One often maps the path of history as the sordid account of one bloody war after another. But if one were to mark history by the great moments of peace, then the modern era began at 2:00 p.m. on May 18, 1899. From across the globe, representatives of the world’s most powerful nations gathered for a purpose without precedent. A purpose filled with an earnest hope, but undoubtedly and intimately grounded in the stark realism of humanity’s flawed condition. The delegates who gathered that day aimed to sign a peace treaty before there was war, to draft an agreement to reduce arms and resolve future disputes peacefully. The gathering came to be known as the Hague Peace Conference of 1899. The Permanent Court of Arbitration was the crowning achievement of the Hague Conference. The momentum for arbitration had been growing for years, and the delegates seized the opportunity by securing the best mechanism that was acceptable to all the major powers. The Hague Conference “conveyed to the world the united views of all the assembled nations upon the wisdom and expediency of arbitration as a substitute for war.”
But it was not to last. On August 1, 1914, Europe was at war. The Times leader announced, “The great catastrophe has come upon Europe.” When the German Ambassador delivered the declaration of war on Russia, the Russian Foreign Minister said, “This is a criminal act of yours. The curses of the nations will be upon you…. You could have prevented the war with one word.” Britain’s King George V, cousin of both the Kaiser and the Tsar, telegraphed the Tsar, “I cannot help thinking that some misunderstanding has produced this deadlock.” There was no misunderstanding. Despite every attempt to resolve the matter peacefully—including numerous invitations to resort to the Permanent Court of Arbitration and four powers conferences—Germany and Austria-Hungary ushered in the Great War, the first world war in history. The pacific dream of reaching the lofty summit of universal peace through international arbitration fell headlong into the abyss. Great aspirations and grand experiments were of little value in the face of bellicose allies bent on war.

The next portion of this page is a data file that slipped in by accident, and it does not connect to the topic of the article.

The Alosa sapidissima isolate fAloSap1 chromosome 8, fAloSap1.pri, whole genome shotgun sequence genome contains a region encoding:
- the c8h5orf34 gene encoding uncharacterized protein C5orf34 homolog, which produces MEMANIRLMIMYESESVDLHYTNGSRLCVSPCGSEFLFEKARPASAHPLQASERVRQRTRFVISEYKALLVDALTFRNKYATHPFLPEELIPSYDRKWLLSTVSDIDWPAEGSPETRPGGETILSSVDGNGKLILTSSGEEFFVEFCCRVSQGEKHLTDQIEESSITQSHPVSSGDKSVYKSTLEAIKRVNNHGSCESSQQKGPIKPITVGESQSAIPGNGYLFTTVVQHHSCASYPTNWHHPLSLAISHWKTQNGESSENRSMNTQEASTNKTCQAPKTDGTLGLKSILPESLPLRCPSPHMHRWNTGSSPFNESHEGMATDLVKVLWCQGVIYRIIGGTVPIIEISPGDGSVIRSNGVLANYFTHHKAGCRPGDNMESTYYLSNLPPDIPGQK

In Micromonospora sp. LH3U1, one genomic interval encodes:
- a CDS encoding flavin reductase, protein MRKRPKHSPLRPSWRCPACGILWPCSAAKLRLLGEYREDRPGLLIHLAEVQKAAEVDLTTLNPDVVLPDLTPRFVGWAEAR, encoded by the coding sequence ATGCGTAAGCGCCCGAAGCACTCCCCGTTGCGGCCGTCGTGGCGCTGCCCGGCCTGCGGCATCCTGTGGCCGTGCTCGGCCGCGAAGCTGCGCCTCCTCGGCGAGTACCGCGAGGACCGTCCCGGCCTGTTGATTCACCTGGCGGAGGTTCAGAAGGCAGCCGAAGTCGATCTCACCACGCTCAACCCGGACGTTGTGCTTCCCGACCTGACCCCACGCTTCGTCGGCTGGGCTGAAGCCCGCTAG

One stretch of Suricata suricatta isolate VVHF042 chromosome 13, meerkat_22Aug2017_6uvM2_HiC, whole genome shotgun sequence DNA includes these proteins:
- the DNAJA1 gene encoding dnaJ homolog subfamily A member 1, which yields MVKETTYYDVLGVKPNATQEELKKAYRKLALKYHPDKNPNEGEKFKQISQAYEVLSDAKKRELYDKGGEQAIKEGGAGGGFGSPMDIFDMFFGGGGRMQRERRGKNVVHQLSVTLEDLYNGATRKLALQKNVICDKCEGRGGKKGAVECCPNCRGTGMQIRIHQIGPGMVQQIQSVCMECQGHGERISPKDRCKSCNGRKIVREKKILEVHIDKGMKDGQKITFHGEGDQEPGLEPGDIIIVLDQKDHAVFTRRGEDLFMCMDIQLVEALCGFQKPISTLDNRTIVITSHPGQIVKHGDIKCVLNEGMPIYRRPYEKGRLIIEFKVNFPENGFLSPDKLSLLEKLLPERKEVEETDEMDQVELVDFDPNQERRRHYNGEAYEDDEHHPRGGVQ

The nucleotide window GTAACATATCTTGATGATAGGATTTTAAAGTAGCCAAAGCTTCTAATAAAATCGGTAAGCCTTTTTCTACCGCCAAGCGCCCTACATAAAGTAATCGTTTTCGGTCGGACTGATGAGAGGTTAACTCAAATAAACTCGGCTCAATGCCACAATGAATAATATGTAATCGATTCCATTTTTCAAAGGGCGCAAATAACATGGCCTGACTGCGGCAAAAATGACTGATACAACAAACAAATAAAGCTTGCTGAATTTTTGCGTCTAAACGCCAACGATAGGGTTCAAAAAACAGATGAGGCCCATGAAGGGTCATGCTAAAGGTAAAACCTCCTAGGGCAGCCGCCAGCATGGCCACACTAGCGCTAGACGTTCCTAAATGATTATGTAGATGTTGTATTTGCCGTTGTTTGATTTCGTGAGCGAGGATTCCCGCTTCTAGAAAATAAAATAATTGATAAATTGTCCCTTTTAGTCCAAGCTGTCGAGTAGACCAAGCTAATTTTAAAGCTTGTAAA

After the Great War they tried again, this time not with the Permanent Court of Arbitration but with an international league of nations. Upon the birth of the League of Nations in 1919, Woodrow Wilson reflected on the singular achievement of his presidency: